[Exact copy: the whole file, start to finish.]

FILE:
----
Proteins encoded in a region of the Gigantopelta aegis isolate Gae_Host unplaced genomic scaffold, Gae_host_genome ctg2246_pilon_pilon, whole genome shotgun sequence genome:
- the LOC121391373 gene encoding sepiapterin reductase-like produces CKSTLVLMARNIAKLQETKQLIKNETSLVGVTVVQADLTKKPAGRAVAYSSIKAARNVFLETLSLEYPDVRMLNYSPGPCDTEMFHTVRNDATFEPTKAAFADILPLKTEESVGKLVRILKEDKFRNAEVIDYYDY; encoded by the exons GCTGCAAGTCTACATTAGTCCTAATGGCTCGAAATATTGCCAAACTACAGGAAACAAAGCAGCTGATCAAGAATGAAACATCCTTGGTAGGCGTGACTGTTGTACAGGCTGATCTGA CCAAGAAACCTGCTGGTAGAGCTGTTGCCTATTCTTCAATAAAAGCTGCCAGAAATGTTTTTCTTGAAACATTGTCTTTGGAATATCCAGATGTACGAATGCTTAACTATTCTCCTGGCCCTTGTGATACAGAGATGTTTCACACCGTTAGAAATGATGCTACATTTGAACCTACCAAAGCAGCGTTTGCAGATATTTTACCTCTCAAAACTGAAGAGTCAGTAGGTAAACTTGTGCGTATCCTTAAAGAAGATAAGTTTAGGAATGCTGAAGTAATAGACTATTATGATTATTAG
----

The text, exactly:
Proteins encoded in a region of the Gigantopelta aegis isolate Gae_Host unplaced genomic scaffold, Gae_host_genome ctg2246_pilon_pilon, whole genome shotgun sequence genome:
- the LOC121391373 gene encoding sepiapterin reductase-like produces CKSTLVLMARNIAKLQETKQLIKNETSLVGVTVVQADLTKKPAGRAVAYSSIKAARNVFLETLSLEYPDVRMLNYSPGPCDTEMFHTVRNDATFEPTKAAFADILPLKTEESVGKLVRILKEDKFRNAEVIDYYDY; encoded by the exons GCTGCAAGTCTACATTAGTCCTAATGGCTCGAAATATTGCCAAACTACAGGAAACAAAGCAGCTGATCAAGAATGAAACATCCTTGGTAGGCGTGACTGTTGTACAGGCTGATCTGA CCAAGAAACCTGCTGGTAGAGCTGTTGCCTATTCTTCAATAAAAGCTGCCAGAAATGTTTTTCTTGAAACATTGTCTTTGGAATATCCAGATGTACGAATGCTTAACTATTCTCCTGGCCCTTGTGATACAGAGATGTTTCACACCGTTAGAAATGATGCTACATTTGAACCTACCAAAGCAGCGTTTGCAGATATTTTACCTCTCAAAACTGAAGAGTCAGTAGGTAAACTTGTGCGTATCCTTAAAGAAGATAAGTTTAGGAATGCTGAAGTAATAGACTATTATGATTATTAG